Not quite a horror-show for ParaNorman
21 Aug 2012 by iclover
ParaNorman, the first ever animated film made with 3D stop motion, opened third in the North American box office last week.
ParaNorman brought in a total of $14 million last weekend throughout the USA and Canada, but mustered only $2 million in the rest of the world.
The story of the misunderstood boy who not only can speak to the dead but also takes on zombies to protect his town, is the perfect comedy thriller.
The film – which has been ‘puppet-animated’ – fell distinctly below the two biggest summer blockbuster action films; The Expendables 2 – which brought in $28.8 million in the States plus an extra $17.3 million worldwide; and The Bourne Legacy – which accumulated $17 million in its second weekend of showing in the USA and had a strong global showing, raking in another $18.2 million.
So the complex production techniques of ParaNorman can’t quite cut the mustard when faced with the sagging muscle power of Stallone and co, which is a shame. ParaNorman used over 31,000 parts to build up the 3D faces made with a 3D printer, with every 30 seconds of film requiring approximately 300 faces for each character. Then again, The Expendables 2 has Chuck Norris, and we all know how fickle and easily led most sheeple are.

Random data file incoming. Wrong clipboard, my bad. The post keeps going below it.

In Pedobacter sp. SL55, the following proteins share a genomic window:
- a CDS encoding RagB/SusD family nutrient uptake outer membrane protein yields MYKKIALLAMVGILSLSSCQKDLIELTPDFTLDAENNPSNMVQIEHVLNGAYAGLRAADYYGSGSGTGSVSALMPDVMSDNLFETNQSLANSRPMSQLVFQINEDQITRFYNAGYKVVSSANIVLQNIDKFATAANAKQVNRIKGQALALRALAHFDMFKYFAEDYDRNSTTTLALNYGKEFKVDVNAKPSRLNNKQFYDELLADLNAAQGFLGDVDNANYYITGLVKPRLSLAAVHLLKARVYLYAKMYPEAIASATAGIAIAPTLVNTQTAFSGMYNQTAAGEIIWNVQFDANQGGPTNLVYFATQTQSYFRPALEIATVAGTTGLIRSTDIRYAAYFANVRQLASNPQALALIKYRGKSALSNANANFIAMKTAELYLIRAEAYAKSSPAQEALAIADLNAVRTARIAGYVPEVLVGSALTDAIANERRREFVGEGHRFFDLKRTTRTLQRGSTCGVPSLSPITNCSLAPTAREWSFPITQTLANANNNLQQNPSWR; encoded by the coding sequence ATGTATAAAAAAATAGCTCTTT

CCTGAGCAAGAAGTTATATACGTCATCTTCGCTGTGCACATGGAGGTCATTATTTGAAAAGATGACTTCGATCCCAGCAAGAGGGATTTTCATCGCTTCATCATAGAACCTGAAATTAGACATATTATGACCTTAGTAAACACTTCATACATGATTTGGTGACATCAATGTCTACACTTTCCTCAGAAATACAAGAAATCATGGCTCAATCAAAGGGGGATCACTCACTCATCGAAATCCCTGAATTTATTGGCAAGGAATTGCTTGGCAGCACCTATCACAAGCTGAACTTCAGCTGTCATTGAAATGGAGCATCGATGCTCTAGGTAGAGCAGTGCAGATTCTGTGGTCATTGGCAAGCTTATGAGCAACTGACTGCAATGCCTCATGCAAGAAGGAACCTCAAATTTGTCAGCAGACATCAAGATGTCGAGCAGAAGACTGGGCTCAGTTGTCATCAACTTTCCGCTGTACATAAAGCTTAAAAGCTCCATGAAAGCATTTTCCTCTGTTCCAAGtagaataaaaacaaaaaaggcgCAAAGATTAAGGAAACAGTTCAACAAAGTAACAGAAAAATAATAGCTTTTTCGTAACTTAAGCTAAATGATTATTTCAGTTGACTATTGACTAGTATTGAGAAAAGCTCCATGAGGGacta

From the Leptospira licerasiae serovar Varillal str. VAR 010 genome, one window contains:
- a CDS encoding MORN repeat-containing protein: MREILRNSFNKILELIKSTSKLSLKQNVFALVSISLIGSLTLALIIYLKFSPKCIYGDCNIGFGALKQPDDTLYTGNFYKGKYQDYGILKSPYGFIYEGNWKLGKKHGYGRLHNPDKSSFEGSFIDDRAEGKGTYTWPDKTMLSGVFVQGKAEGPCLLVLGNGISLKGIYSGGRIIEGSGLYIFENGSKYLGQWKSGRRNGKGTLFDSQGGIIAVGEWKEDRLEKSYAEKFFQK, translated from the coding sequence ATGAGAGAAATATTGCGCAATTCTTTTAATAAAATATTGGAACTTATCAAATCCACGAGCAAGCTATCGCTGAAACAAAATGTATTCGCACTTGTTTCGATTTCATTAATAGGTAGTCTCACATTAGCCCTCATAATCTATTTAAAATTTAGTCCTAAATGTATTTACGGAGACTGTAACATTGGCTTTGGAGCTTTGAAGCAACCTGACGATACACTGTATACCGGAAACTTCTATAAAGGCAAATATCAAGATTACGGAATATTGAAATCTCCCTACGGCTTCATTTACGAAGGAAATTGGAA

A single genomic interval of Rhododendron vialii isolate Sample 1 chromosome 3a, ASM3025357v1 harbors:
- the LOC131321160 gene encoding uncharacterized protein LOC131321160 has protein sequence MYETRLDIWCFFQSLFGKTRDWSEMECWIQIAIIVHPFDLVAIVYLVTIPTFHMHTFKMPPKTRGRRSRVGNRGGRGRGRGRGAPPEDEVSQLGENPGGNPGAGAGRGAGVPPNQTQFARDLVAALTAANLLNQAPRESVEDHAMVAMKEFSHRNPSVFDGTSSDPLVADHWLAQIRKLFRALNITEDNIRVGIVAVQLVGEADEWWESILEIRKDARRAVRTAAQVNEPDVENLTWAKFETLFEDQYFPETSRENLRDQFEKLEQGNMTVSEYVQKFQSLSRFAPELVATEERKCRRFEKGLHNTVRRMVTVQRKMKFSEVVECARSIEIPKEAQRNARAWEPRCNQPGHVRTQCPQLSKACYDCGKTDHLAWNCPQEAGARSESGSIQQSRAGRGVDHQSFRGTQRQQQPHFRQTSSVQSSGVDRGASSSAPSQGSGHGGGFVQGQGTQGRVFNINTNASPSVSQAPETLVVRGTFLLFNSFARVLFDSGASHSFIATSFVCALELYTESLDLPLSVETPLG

While ParaNorman still did well, Pixar’s Brave fared slightly worse, coming in fourth at the box office bringing in a total of $14.4 million. The Scottish animated action family film made around $4 million more than Fox’s Ice Age: Continental Drift, however, which came in at seventh place at the box office. Since opening in mid-July, the fourth film in the Ice Age series has made the franchise a cool $150 million.
Hollywood.com claims that, when compared to the success of the previous summer, blockbuster movie profits are down by 5 per cent, accruing $3.9 billion compared to 2011’s $4.4billion, which was an all-time high.
Hollywood.com’s analyst, Paul Dergarabedian, said: “We’re winding down the summer, and we’re in the dog days of August. They’re called that for a reason, because we’re experiencing the typical summer slowdown, only it seems worse this year.”